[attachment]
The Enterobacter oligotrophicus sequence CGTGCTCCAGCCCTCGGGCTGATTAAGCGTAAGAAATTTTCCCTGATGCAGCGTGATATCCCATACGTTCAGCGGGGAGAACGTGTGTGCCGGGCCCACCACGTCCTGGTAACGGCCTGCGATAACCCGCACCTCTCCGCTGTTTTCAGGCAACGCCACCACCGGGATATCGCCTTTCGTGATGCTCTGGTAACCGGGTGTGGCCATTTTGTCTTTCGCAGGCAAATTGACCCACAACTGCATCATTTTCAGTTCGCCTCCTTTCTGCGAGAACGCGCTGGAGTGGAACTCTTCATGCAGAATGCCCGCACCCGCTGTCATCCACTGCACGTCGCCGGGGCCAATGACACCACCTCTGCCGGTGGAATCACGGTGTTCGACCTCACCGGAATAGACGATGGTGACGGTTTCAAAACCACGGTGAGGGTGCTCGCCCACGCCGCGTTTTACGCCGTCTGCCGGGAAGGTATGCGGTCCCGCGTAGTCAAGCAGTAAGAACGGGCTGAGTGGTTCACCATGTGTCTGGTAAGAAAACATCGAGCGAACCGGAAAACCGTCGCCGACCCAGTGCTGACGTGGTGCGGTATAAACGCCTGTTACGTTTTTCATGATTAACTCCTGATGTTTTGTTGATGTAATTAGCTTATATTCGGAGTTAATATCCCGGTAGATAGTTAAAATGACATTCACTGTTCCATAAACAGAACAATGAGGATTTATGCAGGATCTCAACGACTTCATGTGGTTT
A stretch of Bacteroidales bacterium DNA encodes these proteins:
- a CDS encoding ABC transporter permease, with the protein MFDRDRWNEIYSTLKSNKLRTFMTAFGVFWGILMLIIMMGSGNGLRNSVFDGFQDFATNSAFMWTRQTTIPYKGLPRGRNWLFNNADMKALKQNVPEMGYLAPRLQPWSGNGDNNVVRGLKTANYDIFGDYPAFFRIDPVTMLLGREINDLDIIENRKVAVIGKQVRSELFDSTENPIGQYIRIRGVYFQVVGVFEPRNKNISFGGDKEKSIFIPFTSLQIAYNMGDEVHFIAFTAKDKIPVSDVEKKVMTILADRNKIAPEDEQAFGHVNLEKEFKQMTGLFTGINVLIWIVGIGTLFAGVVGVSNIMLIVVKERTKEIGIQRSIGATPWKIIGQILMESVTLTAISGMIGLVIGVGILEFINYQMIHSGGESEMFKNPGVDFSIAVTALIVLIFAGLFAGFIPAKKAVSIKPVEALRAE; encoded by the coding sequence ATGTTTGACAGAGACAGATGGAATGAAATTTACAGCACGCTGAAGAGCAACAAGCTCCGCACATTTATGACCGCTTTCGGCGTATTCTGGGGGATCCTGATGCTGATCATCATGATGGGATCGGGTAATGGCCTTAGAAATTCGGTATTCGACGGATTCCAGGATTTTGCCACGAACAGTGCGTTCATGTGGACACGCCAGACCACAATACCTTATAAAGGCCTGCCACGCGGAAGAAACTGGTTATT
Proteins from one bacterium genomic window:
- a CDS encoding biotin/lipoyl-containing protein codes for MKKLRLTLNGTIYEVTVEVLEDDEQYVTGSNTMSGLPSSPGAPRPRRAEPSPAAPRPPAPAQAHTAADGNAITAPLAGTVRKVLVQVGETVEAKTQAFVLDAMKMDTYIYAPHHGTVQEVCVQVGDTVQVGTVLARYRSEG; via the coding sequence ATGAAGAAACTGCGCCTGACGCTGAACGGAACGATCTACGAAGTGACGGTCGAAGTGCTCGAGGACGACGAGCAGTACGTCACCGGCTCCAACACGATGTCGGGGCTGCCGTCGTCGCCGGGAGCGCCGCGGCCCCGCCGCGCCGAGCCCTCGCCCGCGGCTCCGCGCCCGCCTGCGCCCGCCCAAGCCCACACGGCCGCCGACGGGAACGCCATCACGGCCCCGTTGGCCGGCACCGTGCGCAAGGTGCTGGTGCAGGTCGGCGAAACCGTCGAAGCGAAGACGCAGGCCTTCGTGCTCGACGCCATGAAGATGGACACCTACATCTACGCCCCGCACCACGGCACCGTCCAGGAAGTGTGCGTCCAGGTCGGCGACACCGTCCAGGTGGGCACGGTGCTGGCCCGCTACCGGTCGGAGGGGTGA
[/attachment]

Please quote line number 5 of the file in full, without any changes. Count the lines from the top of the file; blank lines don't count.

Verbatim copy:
- a CDS encoding biotin/lipoyl-containing protein codes for MKKLRLTLNGTIYEVTVEVLEDDEQYVTGSNTMSGLPSSPGAPRPRRAEPSPAAPRPPAPAQAHTAADGNAITAPLAGTVRKVLVQVGETVEAKTQAFVLDAMKMDTYIYAPHHGTVQEVCVQVGDTVQVGTVLARYRSEG; via the coding sequence ATGAAGAAACTGCGCCTGACGCTGAACGGAACGATCTACGAAGTGACGGTCGAAGTGCTCGAGGACGACGAGCAGTACGTCACCGGCTCCAACACGATGTCGGGGCTGCCGTCGTCGCCGGGAGCGCCGCGGCCCCGCCGCGCCGAGCCCTCGCCCGCGGCTCCGCGCCCGCCTGCGCCCGCCCAAGCCCACACGGCCGCCGACGGGAACGCCATCACGGCCCCGTTGGCCGGCACCGTGCGCAAGGTGCTGGTGCAGGTCGGCGAAACCGTCGAAGCGAAGACGCAGGCCTTCGTGCTCGACGCCATGAAGATGGACACCTACATCTACGCCCCGCACCACGGCACCGTCCAGGAAGTGTGCGTCCAGGTCGGCGACACCGTCCAGGTGGGCACGGTGCTGGCCCGCTACCGGTCGGAGGGGTGA